But Iain Duncan Smith, the architect of Universal Credit, has distanced himself from that specific part of the policy. “The idea of the extra days was not something which I or my colleagues came up with,” he told ITV. “It was a Treasury matter at the time and I think it’s certainly worth them reviewing that to see whether or not they can get rid of the waiting days – they’re not wholly necessary.”

Also today, an army of parents, teachers and school workers will descend on Westminster today to demand the Government spends more money on children’s education. 



Labour MP Jared O’Mara quit parliament’s equalities committee last night a series of sexist and homophobic comments he made online over a decade ago were revealed.

The Sheffield Hallam MP, who ousted Nick Clegg at the snap election, made rape jokes, asked Girls Aloud for an orgy and branded British women “fatties” in online comments reported by the Guido Fawkes website. A second story suggested he had called gay people “fudge packers” who “drive up the Marmite motorway”. The comments were made when O’Mara, 36, was in his early twenties.

Appearing before his fellow MPs at the PLP meeting last night, O’Mara apologised. A senior Labour source told Sky News that O’Mara’s speech was “a very brave thing to do” and “a few MPs praised his courage after he spoke”.

Labour MP Wes Streeting said after the meeting that O’Mara had explained the “journey” he had been on. “The battle for equality is increasingly a battle for hearts and minds and that must surely mean that people are allowed to change their views and offered a second chance. I hope I don’t end up eating my words and that Jared demonstrates his commitment to equality through his actions as a new MP. I think we owe him that chance,” Streeting added.

Angela Rayner, the shadow education secretary, told BBC Radio 4′s Today programme this morning she was happy to sit alongside O’Mara on the Labour benches. “He changed his views,” she said. “That’s the important thing. He recongised those views were absolutely abhorrent and wrong.”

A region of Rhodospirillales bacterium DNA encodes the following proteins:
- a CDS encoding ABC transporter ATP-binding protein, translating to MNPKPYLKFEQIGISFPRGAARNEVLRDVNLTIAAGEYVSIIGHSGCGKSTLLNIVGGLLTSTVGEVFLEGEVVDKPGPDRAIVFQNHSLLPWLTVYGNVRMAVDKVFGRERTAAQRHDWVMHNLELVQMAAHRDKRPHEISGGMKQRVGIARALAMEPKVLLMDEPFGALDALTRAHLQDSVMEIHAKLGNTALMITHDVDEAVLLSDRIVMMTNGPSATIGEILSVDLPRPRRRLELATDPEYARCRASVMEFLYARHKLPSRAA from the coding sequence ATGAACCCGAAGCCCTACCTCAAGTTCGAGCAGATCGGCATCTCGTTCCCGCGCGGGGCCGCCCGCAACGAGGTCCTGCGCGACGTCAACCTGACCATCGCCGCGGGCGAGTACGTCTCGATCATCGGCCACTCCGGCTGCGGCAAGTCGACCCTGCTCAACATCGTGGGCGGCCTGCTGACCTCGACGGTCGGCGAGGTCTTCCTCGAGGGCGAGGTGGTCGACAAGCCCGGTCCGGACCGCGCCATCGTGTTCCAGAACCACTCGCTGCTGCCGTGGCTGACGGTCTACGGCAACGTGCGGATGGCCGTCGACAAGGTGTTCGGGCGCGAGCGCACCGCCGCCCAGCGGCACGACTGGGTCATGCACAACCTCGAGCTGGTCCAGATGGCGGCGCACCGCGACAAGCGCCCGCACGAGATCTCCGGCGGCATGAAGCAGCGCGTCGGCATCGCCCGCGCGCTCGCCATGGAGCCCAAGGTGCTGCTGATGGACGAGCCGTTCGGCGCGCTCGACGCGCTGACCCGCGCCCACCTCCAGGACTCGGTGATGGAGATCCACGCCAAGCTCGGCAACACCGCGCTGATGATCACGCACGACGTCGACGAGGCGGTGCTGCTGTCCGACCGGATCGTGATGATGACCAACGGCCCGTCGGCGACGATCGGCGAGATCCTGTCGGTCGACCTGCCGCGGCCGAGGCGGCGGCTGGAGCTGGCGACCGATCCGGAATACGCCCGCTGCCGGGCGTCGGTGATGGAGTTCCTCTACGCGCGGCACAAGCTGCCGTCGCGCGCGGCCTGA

Others were less convinced. “Sheffield Hallam deserves a by election,” Tory MP Sarah Wollaston said. Before his resignation from the committee, Lib Dem peer and former leader of Sheffield Council Lord Scriven said: “It seems like a nasty pattern of sexist language and misogyny is developing from the Labour MP for Sheffield Hallam.”

There would never be a good time for Labour for such comments be exposed. But now seems as bad as any given women MPs are speaking out about the sexist abuse and sexual harassment they have had to endure.

Eddie Izzard tells the The Guardian today he intends to stand once again for Labour’s ruling NEC to increase representation of LGBT, disabled and minority ethnic members. Here’s a video of HuffPost UK asking Izzard at Labour’s conference last month if Corbyn would win the next election.



Here is Baroness Trumpington speaking to Newsnight about retiring from the House of Lords…


The Daily Mirror reports this morning that 17 House of Lords peers claimed more than £400,000 in expenses despite failing to speak or submit questions. Last month it was revealed that 115 peers failed to speak in the chamber at all in 2016/17 – but still claimed almost £1.3m.

At the time, a spokesperson for the Lords said the reports were unfair it did not recognize the other work done by peers, including “asking the Government written questions and serving on Select Committees”. But today’s research says 73 of those 115 did neither.

Electoral Reform Society chief executive Darren Hughes said today the revelation “leaves a nasty taste when a significant chunk of those are claiming more than the average worker takes home in a year”.



Over in the US, Donald Trump is still having a public row with the widow of an American soldier killed in Niger. “He couldn’t remember my husband’s name,” Myeshia Johnson told ABC’s Good Morning America referring to the presidential condolence call that ignited a weeklong controversy. “I heard him stumbling on trying to remember my husband’s name.”

Trump then tweeted: “I had a very respectful conversation with the widow of Sgt. La David Johnson, and spoke his name from beginning, without hesitation!”

On Sky News last night, Kay Burley refused to let retired US four-star general General Jack Keane dodge her questions about the President’s call. It is worth a watch.

The family of a US Army corporal killed in Afghanistan has finally received a cheque from Trump months after the president promised to give the soldier’s grieving father $25,000 in a phone call.


Got something you want to share? Please send any stories/tips/quotes/pix/plugs/gossip to Paul WaughNed SimonsKate Forrester Rachel Wearmouth and Owen Bennett.